- Availability is the third pillar –
- Find the weakest link – Use threat modeling. New book from Microsoft press: Threat Modeling (Microsoft Professional)
Books referenced in this talk:
Using XML to take the headaches out of EDI processing!
EDI was an early alternative to fax and email. Standards-based. VAN’s (Value Added Networks).
Text format, but not friendly to text editors. Could be one line with hundreds of thousands of characters.
Why move to XML? Data is already hierarchical, easier, and once it in XML you can go anywhere with it. Trade complex single-use tools for generic tools.
Recap of XML support in older versions of Visual Studio.
Demos of lots of cool new goodies in VS 2005, including XML editing that is supposed to be better than XML Spy.
[update: fixed the spelling of her first name]
Here are the links from my presentation.
To use the AWS and AWIS links, you will need a Subscription Id. Get one by registering as an AWS Developer.
Changes, compatible or not.
Think about versioning early or you will pay later!
You can add, but you can never remove.
Lots of code. I was getting ready for my preso and not paying full attention to him.
Rich of Datapower will give them a Non-Microsoft perspective (as will I).
Protecting XML and web service servers at the network level by creating an XML-aware network. You can’t bolt-on security, you need to design it in.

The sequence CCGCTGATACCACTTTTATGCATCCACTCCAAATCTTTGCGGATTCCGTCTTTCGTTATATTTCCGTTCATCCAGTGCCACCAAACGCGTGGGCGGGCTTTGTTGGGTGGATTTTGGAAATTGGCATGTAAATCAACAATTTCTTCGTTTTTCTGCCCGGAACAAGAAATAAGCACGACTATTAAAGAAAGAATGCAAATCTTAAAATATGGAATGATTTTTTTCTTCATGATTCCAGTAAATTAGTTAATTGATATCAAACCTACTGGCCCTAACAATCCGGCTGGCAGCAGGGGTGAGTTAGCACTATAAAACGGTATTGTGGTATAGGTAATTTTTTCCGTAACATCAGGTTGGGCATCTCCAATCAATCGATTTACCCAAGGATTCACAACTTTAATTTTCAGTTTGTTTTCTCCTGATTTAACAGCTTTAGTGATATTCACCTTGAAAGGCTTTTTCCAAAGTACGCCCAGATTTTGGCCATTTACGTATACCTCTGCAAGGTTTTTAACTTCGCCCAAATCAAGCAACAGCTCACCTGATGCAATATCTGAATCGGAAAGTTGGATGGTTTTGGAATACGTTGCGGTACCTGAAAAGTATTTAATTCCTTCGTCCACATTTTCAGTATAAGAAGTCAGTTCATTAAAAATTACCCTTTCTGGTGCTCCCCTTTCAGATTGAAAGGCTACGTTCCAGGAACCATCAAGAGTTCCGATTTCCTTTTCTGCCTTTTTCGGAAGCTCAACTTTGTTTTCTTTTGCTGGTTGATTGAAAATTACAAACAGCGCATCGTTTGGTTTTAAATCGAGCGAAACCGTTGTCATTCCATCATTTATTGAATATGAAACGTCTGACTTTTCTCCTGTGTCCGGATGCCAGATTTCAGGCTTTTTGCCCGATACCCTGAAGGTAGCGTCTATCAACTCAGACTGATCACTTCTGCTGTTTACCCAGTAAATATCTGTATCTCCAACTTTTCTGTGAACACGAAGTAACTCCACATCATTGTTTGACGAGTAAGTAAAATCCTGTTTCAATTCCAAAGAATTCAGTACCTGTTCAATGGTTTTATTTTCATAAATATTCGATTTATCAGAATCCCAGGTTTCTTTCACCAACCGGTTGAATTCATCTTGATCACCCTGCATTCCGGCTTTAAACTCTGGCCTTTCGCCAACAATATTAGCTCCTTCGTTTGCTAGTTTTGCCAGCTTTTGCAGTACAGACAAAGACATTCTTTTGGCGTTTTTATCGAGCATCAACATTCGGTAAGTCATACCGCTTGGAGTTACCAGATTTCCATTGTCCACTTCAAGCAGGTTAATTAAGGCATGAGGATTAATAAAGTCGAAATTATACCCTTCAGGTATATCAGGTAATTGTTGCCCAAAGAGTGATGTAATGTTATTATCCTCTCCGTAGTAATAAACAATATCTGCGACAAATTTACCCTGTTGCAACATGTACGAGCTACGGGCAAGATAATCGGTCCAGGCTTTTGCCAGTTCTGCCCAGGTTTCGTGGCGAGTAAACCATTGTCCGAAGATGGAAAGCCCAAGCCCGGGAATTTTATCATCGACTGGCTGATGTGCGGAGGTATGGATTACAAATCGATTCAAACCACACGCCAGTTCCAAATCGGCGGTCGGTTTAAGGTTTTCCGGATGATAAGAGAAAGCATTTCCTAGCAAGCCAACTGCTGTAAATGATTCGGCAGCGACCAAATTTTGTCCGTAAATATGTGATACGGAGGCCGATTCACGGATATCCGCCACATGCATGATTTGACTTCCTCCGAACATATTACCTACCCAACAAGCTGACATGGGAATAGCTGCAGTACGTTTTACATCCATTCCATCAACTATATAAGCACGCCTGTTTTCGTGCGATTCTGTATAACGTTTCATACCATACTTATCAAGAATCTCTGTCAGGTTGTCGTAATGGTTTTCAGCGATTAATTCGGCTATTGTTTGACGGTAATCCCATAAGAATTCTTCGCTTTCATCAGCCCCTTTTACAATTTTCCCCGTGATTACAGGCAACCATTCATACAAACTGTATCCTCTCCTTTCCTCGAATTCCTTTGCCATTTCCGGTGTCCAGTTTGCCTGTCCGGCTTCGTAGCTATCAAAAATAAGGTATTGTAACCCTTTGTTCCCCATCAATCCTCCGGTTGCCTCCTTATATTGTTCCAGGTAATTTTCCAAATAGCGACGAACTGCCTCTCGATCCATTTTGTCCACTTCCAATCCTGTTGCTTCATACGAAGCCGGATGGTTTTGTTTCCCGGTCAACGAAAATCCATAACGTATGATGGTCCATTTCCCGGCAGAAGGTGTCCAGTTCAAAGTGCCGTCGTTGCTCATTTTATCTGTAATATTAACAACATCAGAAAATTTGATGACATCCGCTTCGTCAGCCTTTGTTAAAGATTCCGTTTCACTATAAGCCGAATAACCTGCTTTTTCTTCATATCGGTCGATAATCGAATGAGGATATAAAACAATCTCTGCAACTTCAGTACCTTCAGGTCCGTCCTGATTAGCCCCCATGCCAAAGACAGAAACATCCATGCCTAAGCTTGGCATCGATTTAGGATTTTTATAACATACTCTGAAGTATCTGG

XML/SOAP bypasses firewalls, by design.
Managing keys is a foreign concept for more people. Security resides in the key. These 56 or 124 bits are the most important part of the application.
Poor SSL performance without hardware acceleration.
Input validation errors — SQL injection buried inside of a SOAP call. “DROP FROM *”. Command execution, buffer overflows, directory traversals.
Asymetric denial of service. Use an HREF that points to itself.
SOAP traceroute with mustUnderstand set. Send these to a gateway and use it to map internals.
Interesting attack: Suppose that SoapAction is “foo.php”. Send “foo.php|ls -l” as the action. Perl SOAP used to be susceptible to this.
Perl package loading hole: :HTTP::Daemon::ClientConn::send_file(“|/etc/passwd”) !
Apache nuSOAP holes.
OS written by “local company” that was not designed to be hooked up to the internet (the audience totally missed this reference).
All written by engineers who know better!
XML External Entity Attack. Turn off DTDs or can retrieve local file contents.
All of these things work really well when there are no bad people around.
WSDL gives out a lot of information; .Net auto discovery and ability to guess service names are issues.
Outlined a multi-level stack of infrastructure components to guard against all of these attacks and vulnerabilities. XML-Aware Security Gateway, XML-Aware Proxies, Stateful Firewall, Layer 4 / Circuit Firewalls, IP Firewalls.